Q. I need to convert an attic to livable space with minimal disruption to first-floor habitation. The existing ceiling joists are 2x6s, clear-spanning about 11 feet 3 inches. Rather than sistering in deeper members, which would involve moving wiring, can I stack new 2x6s on top of the existing ones? This creates a 2x12 joist depth, but will I achieve an actual structural benefit from stacking members? What if I gusseted them together at regular intervals?

A. Chris DeBlois, a structural engineer in Roswell, Ga., responds: Yes, you can in fact achieve some structural benefit, depending on how you tie the upper and lower joists together. The next logical questions are: How much benefit and is it enough? And what else do you need to do to ensure the stability of the new floor system? That's where the answers get interesting.

The maximum structural improvement you can get by adding new 2x6s on top of the old ones is the same as the maximum you would get if you sistered them side by side - exactly double. As a frame of reference, a 2x12 has about twice the bending strength and four times the stiffness of the two 2x6s you'd get if you ripped it in half. Unfortunately, now that you're essentially stuck with the two 2x6s, there's no practical way to recapture the original strength and stiffness of the full-depth 2x12. The problem has to do with creating a "no slip" connection between the upper and lower pieces.

But you can still double the capacity of the existing 2x6s in the attic floor, so first let's make sure that's enough for your situation. My calculations tell me (assuming #2 southern yellow pine joists, which are common in my area) that 2x6s 16 inches on-center will span 9 feet 9 inches, with allowable deflection being the governing factor. If you double those joists, you can span 12 feet 3 inches.

To achieve this doubling effect in strength and stiffness, you will indeed need to gusset the upper and lower joists together. If we use strong enough gussets and fasteners, we know that the top and bottom joists will deflect by exactly the same amount when loaded. That's key to analyzing the behavior of the stacked framing.

I'd suggest you first run a continuous 1-by or 2-by plate across the ends of the existing joists to provide a stable base for the new joists. (That also gives you a fighting chance at a level floor. If you simply set the new joists on the old they probably won't mate well, and any slope in the old floor will translate through to the new.) Next, gusset the upper and lower 2x6s together with 2x4s or 3„4-inch plywood. Gussets on one side only can work, but I prefer gussets on both sides so the load is transferred concentrically, preventing twisting in the joists. I recommend three gusset pairs per joist at the quarter points - one about every 3 feet. Where they connect to both the top and bottom joists, each gusset pair will transfer approximately 100 pounds - that's 50 psf of floor load times the 3-foot gusset spacing times the 16-inch joist spacing divided by the two joists. Use six 10d nails with plywood gussets, or six 16d nails with 2x4s, half into each 2x6 joist. That's conservative nailing in terms of the capacity of the fasteners, but it also keeps the gussets from twisting.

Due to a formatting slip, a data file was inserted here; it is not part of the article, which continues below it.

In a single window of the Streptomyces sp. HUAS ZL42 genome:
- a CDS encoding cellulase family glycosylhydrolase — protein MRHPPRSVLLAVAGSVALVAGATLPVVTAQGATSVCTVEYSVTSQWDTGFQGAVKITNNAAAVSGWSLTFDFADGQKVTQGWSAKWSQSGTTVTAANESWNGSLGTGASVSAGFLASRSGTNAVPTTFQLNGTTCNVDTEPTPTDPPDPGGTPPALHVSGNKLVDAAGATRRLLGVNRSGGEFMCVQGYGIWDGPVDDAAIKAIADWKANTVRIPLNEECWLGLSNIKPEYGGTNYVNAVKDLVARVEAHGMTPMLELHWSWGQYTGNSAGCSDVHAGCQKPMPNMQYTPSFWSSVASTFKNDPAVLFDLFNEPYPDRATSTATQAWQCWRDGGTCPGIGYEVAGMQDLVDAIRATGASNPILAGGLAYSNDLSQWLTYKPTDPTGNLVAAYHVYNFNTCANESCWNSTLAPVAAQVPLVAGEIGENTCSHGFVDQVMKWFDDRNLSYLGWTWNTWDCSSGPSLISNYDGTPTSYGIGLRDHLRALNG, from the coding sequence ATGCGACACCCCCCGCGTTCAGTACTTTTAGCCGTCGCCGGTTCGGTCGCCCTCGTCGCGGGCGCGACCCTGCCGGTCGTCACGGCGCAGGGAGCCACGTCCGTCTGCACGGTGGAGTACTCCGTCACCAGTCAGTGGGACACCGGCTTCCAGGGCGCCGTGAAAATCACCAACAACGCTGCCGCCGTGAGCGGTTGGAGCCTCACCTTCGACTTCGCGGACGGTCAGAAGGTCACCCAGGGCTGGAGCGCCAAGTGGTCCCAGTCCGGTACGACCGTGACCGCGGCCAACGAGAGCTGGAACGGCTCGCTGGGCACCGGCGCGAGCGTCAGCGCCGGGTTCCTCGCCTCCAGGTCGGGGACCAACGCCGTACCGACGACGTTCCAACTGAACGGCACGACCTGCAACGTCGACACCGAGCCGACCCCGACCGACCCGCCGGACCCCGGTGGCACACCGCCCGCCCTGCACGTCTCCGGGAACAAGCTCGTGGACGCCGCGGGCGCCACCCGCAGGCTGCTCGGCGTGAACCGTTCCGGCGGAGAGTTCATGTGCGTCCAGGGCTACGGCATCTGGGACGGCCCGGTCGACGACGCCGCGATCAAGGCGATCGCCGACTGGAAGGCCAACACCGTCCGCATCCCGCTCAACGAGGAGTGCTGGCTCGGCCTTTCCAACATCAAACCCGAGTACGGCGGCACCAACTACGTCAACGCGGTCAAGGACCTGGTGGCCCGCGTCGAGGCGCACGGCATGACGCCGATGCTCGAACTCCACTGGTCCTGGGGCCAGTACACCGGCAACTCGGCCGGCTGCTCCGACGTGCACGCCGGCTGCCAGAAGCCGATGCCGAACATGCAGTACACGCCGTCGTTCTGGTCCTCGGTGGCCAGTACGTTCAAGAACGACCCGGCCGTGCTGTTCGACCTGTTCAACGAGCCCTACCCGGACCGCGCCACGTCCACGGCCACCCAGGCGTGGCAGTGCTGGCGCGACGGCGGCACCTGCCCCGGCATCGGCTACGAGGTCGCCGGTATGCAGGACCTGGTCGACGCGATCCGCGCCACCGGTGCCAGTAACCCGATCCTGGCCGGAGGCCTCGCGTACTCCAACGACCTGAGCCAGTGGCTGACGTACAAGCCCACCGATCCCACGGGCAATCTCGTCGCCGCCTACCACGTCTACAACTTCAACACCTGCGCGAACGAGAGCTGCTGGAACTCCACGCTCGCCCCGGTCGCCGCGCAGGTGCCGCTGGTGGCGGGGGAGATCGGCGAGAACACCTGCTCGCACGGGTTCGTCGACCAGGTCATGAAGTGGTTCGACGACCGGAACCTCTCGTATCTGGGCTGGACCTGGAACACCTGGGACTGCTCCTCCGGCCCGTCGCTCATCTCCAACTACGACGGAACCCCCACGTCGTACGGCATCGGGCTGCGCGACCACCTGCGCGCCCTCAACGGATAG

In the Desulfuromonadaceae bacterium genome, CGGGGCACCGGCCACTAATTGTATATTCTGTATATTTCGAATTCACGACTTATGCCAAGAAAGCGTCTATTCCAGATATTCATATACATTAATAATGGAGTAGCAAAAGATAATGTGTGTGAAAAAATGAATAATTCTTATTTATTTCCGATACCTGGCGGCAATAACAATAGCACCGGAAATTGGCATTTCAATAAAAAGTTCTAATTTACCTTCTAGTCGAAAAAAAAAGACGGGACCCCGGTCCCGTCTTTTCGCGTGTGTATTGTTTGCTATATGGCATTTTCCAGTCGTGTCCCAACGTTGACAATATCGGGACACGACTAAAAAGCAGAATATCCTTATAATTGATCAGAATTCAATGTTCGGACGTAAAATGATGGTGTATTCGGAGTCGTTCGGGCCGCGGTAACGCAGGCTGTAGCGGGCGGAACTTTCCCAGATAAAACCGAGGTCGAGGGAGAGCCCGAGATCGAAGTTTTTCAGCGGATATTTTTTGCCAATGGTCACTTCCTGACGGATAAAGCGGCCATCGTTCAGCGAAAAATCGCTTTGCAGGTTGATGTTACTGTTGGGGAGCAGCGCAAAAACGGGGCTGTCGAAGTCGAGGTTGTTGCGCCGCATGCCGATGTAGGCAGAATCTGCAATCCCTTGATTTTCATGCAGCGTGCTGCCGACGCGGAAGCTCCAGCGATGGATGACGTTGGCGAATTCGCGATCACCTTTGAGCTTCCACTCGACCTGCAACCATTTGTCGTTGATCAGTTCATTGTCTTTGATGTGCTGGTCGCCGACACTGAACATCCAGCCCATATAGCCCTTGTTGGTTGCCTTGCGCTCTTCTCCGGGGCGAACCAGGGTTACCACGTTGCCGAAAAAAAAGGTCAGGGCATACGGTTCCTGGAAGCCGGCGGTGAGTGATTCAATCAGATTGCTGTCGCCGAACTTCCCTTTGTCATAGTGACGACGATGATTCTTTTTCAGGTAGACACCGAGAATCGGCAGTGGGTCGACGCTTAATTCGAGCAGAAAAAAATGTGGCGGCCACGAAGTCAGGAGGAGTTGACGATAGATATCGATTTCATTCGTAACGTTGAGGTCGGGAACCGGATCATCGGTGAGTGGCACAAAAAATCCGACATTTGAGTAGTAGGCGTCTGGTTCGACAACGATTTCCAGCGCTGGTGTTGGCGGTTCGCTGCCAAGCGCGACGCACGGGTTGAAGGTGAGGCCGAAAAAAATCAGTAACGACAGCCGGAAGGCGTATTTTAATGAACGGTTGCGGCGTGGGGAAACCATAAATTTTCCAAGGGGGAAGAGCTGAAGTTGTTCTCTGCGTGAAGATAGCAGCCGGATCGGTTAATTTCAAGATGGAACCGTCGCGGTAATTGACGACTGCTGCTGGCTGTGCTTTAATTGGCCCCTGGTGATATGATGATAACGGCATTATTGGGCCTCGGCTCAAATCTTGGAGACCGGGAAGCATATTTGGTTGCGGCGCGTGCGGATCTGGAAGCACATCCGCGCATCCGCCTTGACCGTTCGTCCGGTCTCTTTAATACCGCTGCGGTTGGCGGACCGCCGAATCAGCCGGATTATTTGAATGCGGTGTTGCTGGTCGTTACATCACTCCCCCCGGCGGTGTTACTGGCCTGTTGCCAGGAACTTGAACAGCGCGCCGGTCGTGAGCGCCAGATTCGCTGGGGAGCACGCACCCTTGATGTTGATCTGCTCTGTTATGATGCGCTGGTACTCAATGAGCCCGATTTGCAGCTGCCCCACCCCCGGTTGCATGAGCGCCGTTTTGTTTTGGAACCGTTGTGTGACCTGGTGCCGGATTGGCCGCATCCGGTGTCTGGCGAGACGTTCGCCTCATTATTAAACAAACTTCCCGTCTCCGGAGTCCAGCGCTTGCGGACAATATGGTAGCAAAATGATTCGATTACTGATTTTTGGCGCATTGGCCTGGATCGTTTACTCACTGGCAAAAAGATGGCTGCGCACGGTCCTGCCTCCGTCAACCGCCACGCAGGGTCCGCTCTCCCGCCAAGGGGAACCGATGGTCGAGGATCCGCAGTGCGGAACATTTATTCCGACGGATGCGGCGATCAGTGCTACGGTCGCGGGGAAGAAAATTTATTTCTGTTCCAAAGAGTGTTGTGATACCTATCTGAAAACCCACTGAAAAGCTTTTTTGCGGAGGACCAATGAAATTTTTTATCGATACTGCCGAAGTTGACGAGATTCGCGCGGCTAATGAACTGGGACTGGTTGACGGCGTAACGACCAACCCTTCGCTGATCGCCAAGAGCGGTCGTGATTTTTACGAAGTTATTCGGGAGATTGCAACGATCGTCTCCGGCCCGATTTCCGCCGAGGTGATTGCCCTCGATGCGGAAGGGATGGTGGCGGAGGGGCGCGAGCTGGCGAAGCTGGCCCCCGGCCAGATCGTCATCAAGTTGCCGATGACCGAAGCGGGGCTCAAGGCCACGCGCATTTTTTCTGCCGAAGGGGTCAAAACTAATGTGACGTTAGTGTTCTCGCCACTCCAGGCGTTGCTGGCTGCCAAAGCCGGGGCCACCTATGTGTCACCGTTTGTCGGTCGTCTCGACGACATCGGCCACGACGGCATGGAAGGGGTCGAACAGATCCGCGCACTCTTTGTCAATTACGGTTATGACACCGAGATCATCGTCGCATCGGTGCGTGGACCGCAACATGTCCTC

You may wonder how I decided on three sets of gussets per span. The more gussets you have, the more uniformly the load is shared from top to bottom; ideally, we'd like the joists to share the load equally. In this case, three gets us pretty close to a 50/50 split. The stress in the lower joist will be about 7.5 percent higher than that in the upper joist - not enough difference to justify more gussets. Let's say for comparison that you went nuts and used nine gussets per span: The lower joist would still have 1.3 percent more stress than the upper - too much work for not much improvement, in my book. By contrast, if you used only one gusset at midspan, the stress in the lower joist would be a whopping two-thirds higher. The problem in this scenario is that all the load in the lower joist is introduced right in the middle of the span, the worst place to put it. So that's why I chose three per span: It gets pretty close to splitting the load.

The last question I raised has to do with the stability of the floor system. Stacking joists is not nearly as stable as sistering, which braces the joists against twisting. Not so with stacked joists. Think of it like this: You can probably walk across the edge of a 2x6 joist, but if you stack the joists two high and try to walk across, your last name better be Wallenda. Blocking solves the problem. Put 2x8 blocks at the third points, set at the midheight of the assembly and bridging the horizontal joint between top and bottom joists. Toenail the blocks or end-nail through the joists to tie everything together. For slightly better bracing across the entire depth of the assembly, you could instead use 2x12 blocking or double 2x6 blocks, one layer for the top joists and one for the bottom. But 2x8s should work fine and will save labor and materials.

Finally, to simplify the analysis, I've ignored the fact that some of the load - namely, the weight of the ceiling - is actually applied directly to the bottom joists and won't be shared with the upper joists unless you remove and reinstall the ceiling (which is pretty much what you were trying to avoid in the first place). But this won't make much difference to the calculations or recommendations unless you have a very heavy plaster ceiling. If you do have an unusually large ceiling load - or an ornamental plaster ceiling you want to protect - you may need to consider doubling some of the new joists.